All participants were referred by physicians other than those who performed the study. One physical medicine and rehabilitation specialist blinded to all outcome data visited all eligible participants and performed the physical examinations. The standardized clinical examination consisted of L5, S1 dermatomal sensory testing through softly striking the skin bilaterally and simultaneously. The patient, with eyes closed, was asked if the feeling clearly differed between the left and right sides, L5, S1 myotomal muscle strength (by testing muscle strength during big toe extension and ankle plantarflexion in supine position against resistance compared with nonsymptomatic side), and determination of Achilles stretch reflexes (noticing reflex diminution or abolishment) and muscle wasting (by measuring calf circumference and providing 1 cm difference with nonsymptomatic side for a positive test result). There were intervals of 5 minutes’ rest between diagnostic tests to allow the patients to recover from any pain or discomfort induced during the examination. The order of test performance (SLR or Modified Bragard test) was also randomly alternated to prevent testing bias.

Assessment Procedures

The SLR test was performed by having the patient lie down on a flat examination table in a supine position. Both hips and knees of the involved leg were maintained in a neutral position neither abducted nor adducted. The patient’s head was not supported by a pillow. The examiner grasped the patient’s heel in the cup of his hand. The examiner’s other hand maintained the patient’s knee in an extended position. The examiner slowly raised the tested leg up to 90° by flexing the hip while maintaining the knee in extension and keeping the limb neutral, neither externally nor internally rotated. The maneuver was positive if the patient complained of reproduction of symptoms distal to the knee joint, between 30° and 70° of hip flexion. An angular goniometer with a degree of error equal to ±1° was applied at the level of the greater trochanter to measure the value of hip flexion.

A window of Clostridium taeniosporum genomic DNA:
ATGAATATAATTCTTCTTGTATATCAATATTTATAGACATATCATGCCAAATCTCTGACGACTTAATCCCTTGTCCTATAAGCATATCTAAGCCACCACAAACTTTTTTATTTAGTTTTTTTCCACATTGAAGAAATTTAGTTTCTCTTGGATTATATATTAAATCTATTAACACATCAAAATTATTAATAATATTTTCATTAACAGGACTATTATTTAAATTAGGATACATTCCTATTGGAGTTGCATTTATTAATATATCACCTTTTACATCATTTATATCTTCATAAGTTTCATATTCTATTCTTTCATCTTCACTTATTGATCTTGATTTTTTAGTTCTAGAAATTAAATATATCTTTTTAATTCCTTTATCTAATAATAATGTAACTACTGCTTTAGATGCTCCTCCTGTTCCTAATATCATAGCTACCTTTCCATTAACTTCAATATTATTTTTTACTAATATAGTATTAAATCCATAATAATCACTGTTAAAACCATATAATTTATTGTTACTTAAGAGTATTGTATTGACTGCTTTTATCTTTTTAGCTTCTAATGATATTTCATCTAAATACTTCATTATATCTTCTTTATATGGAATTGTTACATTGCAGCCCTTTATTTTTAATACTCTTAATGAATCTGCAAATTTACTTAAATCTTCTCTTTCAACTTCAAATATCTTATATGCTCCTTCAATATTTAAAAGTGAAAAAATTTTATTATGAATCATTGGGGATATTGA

When a structural abnormality such as a herniated disk compresses the nerve root proximal to or at the neural foramen, pain may occur. This may lead to pain radiating down the leg in the appropriate nerve root distribution (generally L5, or S1). The exact cause of the pain is unknown, but the symptoms may be related to decreased blood flow in the nerve root, increased tension of the nerve, compression of the nerve root, nerve root irritation, or other causes. The reproduction of back pain only or thigh pain (not extending distal to the knee) was considered a negative test.

The Modified Bragard test was performed in the following manner. The patient was positioned supine on the examination table with both legs straight. The examiner began with the SLR test. If the patient sensed no radicular pain or symptoms despite 70° hip flexion (negative SLR test), the foot was dorsiflexed firmly, and if radiating pain below the knee was produced, the Modified Bragard test result would be recorded as positive. The test is based on the hypothesis that combining hip flexion and knee extension with ankle dorsiflexion will increase the examiner’s capacity to provoke nerve root/sciatic signs and symptoms in SLR-negative patients.